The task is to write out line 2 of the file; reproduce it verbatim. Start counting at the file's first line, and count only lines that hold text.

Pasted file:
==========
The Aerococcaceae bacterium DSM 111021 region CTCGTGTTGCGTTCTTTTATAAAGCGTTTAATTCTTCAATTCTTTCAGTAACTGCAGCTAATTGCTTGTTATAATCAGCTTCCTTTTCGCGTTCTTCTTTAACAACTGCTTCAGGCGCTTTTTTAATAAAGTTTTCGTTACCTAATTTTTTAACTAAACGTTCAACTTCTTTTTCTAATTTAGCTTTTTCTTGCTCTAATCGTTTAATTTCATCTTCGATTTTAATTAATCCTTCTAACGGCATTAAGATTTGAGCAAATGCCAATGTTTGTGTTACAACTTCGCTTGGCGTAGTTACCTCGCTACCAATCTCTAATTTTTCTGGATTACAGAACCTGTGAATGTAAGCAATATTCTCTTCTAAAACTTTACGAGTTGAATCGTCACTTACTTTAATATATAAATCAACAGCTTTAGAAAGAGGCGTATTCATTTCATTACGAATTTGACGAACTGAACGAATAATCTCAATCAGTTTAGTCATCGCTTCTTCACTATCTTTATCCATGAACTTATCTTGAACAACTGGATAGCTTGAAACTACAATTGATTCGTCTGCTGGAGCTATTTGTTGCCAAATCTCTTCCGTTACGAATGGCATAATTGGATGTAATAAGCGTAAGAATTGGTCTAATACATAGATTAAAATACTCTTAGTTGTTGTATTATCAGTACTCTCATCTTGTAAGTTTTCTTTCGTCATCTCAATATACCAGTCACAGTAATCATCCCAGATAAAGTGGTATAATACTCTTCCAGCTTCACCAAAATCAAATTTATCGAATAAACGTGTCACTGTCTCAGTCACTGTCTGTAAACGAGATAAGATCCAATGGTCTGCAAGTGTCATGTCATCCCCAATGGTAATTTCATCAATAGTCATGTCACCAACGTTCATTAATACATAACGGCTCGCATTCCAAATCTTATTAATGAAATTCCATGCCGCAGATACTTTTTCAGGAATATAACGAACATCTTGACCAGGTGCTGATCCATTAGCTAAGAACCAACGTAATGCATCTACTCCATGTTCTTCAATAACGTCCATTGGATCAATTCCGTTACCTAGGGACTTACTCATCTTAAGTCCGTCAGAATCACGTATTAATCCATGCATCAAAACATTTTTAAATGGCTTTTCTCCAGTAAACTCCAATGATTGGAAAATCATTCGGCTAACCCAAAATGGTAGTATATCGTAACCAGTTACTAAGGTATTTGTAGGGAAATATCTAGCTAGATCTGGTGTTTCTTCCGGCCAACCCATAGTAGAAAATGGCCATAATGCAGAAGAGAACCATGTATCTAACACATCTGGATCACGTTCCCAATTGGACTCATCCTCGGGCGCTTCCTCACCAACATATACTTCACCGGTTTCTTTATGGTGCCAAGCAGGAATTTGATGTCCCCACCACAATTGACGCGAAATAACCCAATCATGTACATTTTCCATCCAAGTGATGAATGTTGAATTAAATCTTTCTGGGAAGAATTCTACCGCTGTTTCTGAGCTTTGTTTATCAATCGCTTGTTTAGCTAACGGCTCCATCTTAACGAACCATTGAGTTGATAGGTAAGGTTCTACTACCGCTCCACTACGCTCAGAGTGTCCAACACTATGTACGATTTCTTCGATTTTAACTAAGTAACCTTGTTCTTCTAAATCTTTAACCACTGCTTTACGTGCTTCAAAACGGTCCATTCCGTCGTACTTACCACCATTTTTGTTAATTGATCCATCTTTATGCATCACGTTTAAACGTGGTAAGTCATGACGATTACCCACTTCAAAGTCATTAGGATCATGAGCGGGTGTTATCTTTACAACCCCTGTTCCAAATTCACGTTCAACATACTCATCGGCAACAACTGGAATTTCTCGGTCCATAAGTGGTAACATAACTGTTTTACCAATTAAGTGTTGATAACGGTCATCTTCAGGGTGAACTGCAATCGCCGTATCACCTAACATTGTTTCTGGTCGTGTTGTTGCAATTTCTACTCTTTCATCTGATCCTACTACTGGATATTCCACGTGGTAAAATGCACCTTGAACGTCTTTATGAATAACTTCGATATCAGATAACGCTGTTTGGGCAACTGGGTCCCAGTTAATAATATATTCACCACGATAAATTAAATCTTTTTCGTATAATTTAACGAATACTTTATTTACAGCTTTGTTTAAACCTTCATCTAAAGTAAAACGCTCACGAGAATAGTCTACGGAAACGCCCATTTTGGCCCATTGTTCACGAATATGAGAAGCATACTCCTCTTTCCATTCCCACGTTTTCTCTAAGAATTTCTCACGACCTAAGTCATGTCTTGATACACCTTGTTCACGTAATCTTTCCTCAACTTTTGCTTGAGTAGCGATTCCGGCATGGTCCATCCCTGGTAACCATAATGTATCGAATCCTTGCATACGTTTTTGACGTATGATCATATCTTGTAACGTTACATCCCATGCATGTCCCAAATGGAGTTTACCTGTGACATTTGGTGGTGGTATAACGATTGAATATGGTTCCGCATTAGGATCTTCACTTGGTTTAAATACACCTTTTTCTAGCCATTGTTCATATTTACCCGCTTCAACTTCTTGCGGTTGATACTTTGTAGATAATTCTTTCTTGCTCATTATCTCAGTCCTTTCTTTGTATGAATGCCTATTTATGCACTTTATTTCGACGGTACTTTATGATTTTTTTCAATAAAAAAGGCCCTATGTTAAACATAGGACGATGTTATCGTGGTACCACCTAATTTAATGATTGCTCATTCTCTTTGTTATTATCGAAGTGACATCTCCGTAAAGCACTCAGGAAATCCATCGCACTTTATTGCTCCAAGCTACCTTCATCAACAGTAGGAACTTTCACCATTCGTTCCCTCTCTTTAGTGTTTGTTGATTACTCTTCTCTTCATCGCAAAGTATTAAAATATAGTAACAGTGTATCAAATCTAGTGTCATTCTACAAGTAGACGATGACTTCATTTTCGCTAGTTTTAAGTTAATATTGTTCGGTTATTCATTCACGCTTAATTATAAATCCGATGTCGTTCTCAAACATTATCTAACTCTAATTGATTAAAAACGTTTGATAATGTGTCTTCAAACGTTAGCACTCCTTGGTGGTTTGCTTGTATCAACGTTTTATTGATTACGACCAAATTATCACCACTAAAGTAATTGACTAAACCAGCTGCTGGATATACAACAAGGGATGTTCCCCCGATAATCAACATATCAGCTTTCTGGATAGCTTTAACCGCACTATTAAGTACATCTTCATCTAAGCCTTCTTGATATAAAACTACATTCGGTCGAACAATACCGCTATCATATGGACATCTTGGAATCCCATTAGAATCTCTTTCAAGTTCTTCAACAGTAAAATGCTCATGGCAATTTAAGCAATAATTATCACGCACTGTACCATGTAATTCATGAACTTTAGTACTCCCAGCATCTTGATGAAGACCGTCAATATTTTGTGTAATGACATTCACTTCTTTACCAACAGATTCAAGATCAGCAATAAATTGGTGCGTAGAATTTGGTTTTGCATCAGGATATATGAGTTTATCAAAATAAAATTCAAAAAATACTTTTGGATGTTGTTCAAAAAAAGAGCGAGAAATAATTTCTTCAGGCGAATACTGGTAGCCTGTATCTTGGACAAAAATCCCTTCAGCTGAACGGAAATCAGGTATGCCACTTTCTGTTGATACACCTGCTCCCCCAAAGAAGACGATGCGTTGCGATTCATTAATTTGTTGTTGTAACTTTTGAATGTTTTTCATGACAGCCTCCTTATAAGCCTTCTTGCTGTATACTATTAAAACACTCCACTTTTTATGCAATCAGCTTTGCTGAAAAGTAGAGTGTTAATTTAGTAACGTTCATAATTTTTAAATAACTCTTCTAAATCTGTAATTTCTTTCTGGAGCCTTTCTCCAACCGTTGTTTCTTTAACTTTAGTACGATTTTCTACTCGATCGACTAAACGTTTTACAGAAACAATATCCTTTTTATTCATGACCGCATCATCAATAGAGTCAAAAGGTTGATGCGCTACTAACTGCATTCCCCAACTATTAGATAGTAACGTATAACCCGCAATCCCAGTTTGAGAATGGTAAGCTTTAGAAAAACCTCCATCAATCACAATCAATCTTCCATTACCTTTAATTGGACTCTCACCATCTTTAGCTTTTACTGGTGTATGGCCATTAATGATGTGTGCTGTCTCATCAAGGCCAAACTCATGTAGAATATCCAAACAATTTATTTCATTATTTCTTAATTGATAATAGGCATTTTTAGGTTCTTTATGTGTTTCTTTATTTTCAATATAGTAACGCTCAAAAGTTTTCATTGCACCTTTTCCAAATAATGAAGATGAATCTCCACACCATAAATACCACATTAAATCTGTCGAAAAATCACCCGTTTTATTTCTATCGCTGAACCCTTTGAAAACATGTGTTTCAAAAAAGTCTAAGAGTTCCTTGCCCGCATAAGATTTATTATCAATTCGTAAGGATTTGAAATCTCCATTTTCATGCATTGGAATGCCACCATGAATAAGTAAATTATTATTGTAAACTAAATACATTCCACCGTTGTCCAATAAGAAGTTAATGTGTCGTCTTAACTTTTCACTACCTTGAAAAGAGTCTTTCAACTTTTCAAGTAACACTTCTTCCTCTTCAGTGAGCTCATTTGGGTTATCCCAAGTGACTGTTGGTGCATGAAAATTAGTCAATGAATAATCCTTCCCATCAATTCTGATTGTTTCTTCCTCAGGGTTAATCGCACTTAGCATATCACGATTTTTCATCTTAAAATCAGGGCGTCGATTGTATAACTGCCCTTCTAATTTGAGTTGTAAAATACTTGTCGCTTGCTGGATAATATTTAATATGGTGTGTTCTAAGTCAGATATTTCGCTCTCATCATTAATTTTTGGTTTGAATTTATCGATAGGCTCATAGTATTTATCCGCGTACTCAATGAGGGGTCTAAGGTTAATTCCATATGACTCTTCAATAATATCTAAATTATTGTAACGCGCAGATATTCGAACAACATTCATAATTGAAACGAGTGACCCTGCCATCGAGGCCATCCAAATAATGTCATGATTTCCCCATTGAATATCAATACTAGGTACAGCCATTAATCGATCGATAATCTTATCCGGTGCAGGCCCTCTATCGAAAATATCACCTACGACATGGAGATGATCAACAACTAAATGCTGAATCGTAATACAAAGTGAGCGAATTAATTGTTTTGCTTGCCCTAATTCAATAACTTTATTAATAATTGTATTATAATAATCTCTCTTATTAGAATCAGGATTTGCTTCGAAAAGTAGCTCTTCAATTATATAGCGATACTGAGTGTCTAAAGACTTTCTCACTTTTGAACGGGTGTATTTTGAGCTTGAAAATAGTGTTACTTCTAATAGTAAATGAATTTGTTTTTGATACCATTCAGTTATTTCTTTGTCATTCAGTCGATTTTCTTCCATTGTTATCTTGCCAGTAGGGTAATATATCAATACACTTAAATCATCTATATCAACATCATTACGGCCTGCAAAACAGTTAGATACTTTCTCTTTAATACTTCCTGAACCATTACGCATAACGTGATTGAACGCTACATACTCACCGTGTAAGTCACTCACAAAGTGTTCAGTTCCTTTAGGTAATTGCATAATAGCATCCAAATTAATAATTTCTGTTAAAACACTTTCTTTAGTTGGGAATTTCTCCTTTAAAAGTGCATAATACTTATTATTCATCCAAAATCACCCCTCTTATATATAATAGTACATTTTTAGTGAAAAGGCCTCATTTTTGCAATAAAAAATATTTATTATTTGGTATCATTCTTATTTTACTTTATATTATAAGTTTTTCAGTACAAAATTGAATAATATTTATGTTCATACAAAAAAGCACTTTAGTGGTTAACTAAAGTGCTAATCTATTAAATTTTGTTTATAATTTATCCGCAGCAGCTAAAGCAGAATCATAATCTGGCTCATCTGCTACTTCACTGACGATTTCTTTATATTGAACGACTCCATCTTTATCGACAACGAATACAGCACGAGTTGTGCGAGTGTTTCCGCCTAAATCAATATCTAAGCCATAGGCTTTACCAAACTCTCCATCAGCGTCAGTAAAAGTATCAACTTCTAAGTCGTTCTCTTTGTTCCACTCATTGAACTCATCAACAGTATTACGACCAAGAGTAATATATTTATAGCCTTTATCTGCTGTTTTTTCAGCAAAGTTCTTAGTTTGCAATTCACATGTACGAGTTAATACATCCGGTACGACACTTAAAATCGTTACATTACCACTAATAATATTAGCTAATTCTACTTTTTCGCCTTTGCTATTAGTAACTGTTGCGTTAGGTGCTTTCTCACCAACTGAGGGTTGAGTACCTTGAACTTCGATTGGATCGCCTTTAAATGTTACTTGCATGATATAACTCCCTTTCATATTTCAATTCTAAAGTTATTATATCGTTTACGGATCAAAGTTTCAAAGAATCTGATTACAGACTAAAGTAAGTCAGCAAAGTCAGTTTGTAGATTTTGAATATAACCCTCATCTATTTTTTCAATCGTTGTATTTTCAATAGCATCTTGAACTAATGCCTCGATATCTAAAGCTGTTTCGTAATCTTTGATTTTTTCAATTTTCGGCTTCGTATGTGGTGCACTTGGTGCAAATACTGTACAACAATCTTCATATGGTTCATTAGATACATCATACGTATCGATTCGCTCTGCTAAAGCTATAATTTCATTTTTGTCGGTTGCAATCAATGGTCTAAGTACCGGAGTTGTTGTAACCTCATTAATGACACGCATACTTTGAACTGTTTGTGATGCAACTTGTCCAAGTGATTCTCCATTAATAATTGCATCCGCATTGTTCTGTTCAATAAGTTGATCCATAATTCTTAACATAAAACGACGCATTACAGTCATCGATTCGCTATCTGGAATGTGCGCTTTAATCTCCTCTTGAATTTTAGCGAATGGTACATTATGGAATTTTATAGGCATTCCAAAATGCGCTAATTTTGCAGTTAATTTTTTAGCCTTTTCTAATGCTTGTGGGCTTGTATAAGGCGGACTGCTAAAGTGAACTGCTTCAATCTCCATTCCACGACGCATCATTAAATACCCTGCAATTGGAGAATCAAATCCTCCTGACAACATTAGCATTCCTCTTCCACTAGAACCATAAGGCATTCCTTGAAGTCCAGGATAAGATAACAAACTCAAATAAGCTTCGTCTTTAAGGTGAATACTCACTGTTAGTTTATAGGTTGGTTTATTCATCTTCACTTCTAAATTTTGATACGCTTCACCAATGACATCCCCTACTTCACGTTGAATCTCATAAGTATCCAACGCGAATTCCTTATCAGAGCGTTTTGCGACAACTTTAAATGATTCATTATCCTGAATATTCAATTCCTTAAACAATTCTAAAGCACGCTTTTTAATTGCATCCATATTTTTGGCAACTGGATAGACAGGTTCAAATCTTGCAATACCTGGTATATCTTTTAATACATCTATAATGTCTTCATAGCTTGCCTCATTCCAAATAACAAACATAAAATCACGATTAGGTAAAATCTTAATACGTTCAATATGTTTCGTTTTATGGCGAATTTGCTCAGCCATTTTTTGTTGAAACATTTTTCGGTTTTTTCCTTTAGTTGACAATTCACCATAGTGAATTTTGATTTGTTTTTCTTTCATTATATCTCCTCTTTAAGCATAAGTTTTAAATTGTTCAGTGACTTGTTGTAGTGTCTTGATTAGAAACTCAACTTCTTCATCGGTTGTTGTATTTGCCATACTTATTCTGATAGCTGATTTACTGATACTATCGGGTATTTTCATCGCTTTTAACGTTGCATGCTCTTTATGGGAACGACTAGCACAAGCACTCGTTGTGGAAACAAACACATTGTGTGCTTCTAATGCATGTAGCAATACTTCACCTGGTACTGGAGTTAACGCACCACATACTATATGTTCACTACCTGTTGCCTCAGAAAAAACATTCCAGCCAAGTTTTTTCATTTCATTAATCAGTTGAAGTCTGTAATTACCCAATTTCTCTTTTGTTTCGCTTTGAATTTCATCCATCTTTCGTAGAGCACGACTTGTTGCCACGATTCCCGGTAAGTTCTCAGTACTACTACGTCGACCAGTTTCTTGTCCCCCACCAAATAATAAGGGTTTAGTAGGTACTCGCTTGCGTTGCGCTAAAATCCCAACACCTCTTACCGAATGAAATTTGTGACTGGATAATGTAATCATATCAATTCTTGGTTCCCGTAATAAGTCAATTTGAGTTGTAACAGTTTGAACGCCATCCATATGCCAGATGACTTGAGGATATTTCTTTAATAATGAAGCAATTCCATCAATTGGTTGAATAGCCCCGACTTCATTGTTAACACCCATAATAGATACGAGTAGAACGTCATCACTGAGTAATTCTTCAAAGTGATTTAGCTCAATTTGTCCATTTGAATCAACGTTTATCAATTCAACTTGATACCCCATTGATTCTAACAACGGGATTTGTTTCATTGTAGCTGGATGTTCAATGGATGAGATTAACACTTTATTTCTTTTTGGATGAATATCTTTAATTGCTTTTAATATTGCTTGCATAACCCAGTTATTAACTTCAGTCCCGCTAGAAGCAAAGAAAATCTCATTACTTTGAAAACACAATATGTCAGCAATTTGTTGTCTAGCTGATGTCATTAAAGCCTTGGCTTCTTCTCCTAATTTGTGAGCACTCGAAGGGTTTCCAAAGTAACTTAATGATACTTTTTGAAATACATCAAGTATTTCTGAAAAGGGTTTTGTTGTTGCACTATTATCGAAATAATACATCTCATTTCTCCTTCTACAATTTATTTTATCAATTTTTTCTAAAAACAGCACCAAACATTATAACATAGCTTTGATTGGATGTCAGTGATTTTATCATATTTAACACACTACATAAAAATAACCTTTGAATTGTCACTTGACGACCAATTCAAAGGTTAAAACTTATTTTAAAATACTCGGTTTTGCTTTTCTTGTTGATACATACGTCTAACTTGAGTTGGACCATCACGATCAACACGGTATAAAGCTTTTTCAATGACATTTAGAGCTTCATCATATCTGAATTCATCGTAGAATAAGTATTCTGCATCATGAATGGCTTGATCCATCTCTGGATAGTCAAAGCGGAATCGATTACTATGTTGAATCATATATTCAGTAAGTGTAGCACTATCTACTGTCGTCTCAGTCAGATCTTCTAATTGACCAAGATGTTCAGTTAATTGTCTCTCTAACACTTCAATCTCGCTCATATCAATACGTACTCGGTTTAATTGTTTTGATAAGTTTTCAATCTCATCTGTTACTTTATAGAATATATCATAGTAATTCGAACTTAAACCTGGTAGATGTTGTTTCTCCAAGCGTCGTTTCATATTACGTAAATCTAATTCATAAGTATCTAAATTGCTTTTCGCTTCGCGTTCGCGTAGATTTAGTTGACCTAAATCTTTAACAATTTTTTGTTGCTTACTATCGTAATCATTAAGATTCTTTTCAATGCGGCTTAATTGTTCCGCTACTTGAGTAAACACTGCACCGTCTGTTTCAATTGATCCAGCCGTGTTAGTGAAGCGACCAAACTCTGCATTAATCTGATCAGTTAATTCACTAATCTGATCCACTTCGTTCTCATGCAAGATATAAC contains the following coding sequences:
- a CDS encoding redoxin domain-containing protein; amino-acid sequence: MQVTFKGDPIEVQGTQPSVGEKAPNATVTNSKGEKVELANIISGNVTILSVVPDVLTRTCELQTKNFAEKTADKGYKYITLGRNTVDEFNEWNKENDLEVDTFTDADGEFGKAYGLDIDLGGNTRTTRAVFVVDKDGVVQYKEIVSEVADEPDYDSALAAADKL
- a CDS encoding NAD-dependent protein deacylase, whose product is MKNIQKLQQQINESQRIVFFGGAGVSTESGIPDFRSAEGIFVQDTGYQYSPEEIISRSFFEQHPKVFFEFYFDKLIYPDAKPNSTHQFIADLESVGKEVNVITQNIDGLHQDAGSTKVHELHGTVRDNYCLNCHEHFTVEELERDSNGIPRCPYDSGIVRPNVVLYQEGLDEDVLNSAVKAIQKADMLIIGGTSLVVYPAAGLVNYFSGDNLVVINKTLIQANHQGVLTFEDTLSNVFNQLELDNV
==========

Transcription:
- a CDS encoding redoxin domain-containing protein; amino-acid sequence: MQVTFKGDPIEVQGTQPSVGEKAPNATVTNSKGEKVELANIISGNVTILSVVPDVLTRTCELQTKNFAEKTADKGYKYITLGRNTVDEFNEWNKENDLEVDTFTDADGEFGKAYGLDIDLGGNTRTTRAVFVVDKDGVVQYKEIVSEVADEPDYDSALAAADKL